Since we just celebrated Valentine’s Day we decided to do a Q&A with a couple who is affected by T1D. The following is Drew and Savery Kennard’s love story. Drew was diagnosed at age 14.
How long have you all been together? (Drew)
We’ve been together a little over eight years and married five years. We have a little girl who is almost three years old. My sister and Savery were friends and she thought we should meet. We ended up meeting at a wedding rehearsal dinner.
What was the first thing that attracted you to Savery? (Drew)
Savery was (and still is) uniquely beautiful to me. She carries herself a different way that really stood out. When we first met, we got into a hours long conversation where we were sitting at a wedding rehearsal dinner and absolutely oblivious to what was going on around us. We went over so many things we had in common as well as playfully disagreeing about others. I knew quickly that Savery was a very special woman.
Had T1D affected any of your relationships in the past? If so, in what way? (Drew)
I’ve always approached it as just another part of my daily routine. There have of course been low blood sugar events, or occasions where I perhaps forgot my insulin or something I ate spiked my sugar way out from what I was expecting, but they never amounted to anything more than any other random hurdle or emergency in a relationship. Biggest impact in that regard was always early on in dating. Some women weren’t aware of T1D, the finger pricking, needles, pump tubes, other complications, etc. and were too weirded out to move forward to a relationship. That was rare but it did come up from time to time, while growing up and navigating dating.
How does it change the relationship dynamic compared to a relationship without T1D? (Savery)
We are more physically and emotionally aware of each other. We have to be aware of subtle signs that Drew’s blood sugar may be changing and we have to stay on top of food intake.
In the beginning, my feelings developed faster than normal. I had to think about this person and their well-being quicker. I cared more for Drew right away and that opened the door to deeper feelings.
What are some challenges you all face in terms of your relationship, if any? (Savery)
If we are fighting, it’s sometimes difficult to pull ourselves away from the argument and double check if the source of Drew’s emotions may be from low blood sugar. Overall, I just try to be supportive but not over-bearing and micromanaging.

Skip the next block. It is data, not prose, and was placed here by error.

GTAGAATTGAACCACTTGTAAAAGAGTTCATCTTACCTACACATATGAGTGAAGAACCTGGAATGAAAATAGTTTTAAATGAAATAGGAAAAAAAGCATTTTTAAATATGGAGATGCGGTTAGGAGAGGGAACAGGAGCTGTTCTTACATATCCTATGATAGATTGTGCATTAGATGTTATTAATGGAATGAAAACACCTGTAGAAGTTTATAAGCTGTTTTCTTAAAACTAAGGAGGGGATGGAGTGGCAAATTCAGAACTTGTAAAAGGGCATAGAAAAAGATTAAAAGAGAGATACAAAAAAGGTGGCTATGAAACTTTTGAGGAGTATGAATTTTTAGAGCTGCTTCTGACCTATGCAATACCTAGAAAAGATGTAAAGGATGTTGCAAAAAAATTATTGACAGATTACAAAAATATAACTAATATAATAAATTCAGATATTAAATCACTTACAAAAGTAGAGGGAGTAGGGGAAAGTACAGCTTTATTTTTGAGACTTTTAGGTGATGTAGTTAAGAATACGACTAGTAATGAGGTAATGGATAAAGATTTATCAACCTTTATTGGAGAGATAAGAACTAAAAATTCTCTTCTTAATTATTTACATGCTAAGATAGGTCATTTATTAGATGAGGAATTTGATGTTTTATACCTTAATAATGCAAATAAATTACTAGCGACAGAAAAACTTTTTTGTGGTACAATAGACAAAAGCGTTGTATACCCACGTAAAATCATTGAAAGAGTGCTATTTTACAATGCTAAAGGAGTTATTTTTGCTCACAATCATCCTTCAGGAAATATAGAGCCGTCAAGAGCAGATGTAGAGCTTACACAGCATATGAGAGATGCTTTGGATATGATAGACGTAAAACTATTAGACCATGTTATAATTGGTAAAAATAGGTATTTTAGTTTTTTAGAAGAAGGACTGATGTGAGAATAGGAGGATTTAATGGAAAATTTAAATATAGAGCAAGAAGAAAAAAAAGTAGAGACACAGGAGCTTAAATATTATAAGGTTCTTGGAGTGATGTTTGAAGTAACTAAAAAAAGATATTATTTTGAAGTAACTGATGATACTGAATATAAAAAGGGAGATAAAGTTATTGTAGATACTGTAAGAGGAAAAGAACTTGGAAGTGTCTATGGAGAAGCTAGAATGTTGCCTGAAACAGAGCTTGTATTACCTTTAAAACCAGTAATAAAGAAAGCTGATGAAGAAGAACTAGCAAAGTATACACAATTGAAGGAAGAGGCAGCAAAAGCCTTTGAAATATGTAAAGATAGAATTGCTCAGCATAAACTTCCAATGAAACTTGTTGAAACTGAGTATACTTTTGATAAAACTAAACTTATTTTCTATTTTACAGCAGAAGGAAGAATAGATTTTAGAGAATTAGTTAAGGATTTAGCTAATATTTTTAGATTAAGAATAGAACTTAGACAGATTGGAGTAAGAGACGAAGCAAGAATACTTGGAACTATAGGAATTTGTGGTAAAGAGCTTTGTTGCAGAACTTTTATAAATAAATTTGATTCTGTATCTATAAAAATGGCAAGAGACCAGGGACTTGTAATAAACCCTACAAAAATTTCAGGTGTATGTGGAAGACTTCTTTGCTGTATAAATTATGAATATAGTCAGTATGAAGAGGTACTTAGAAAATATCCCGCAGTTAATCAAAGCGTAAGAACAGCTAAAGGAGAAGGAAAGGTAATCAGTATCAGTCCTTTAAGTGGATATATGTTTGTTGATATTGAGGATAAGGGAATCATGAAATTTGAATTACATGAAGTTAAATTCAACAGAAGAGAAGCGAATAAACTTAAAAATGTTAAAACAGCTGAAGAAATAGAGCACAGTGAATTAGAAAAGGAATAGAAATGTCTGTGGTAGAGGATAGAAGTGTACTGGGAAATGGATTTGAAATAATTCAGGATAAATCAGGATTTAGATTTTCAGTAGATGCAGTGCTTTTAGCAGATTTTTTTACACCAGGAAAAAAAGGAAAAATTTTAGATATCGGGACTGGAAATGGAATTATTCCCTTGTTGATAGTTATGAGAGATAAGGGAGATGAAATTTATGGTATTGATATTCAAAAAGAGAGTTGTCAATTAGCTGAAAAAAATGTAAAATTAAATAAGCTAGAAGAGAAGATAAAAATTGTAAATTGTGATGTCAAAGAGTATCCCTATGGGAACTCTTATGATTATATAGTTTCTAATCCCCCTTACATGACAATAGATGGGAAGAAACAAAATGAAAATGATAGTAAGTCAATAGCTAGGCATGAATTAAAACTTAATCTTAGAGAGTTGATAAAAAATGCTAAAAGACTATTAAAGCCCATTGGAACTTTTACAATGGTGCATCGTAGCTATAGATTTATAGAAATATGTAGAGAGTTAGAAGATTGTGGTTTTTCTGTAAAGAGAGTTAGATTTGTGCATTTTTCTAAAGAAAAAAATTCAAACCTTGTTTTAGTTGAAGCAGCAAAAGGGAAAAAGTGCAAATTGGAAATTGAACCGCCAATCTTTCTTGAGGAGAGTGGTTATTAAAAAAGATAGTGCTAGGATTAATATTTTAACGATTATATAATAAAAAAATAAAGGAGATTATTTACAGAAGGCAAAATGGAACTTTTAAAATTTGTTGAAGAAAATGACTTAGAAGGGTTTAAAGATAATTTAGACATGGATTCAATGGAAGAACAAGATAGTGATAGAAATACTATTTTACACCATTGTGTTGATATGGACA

How has T1D affected you all as a couple? (Savery)
We have a stronger bond together because we’re working towards managing this disease. We started dating long distance, so T1D wasn’t initially a daily topic. But, to Drew, it was appealing that I was familiar with diabetes from having family members with it, and not acting weird about it or being intimidated.
Have you all had any major incidents? (Both)
Do you have any advice for other couples? (Both)
It is a partnership. It’s important to be his/her cheerleader as they go through the rollercoaster of keeping blood sugar in range, watching food intake, leading generally healthy life habits, being cognizant of the “not so normal” complications that arise daily, etc. However, it’s not 100% on the spouse’s shoulders who doesn’t have type one either. Just have the ability and knowledge to help if/when needed. Most importantly, do not micromanage.
Is there anything else you would like people to know about T1D and relationships? (Both)
Type one diabetes does not have to be an elephant in the room. It does take some general effort to educate yourself over the basics. If the T1D individual in the relationship has their disease under control, it really doesn’t affect the day to day. That being said, when looking at long relationships remember that there is an impact when considering the long-term complications in life that T1D brings.
What does a typical Valentine’s Day look like for you both? (Both)
Card, flowers, nice restaurant and now a babysitter.
How are you involved in JDRF? (Both)
We are very involved with the Young Leadership Committee (YLC) in Houston. We are the Co-Chairs of the Event Planning and Outreach committee. Our goal is to make more people aware of type one diabetes including family members and the younger generation. We’ve also participated in the Houston One Walk and the Promise Ball.
Written by Jennifer Sotuyo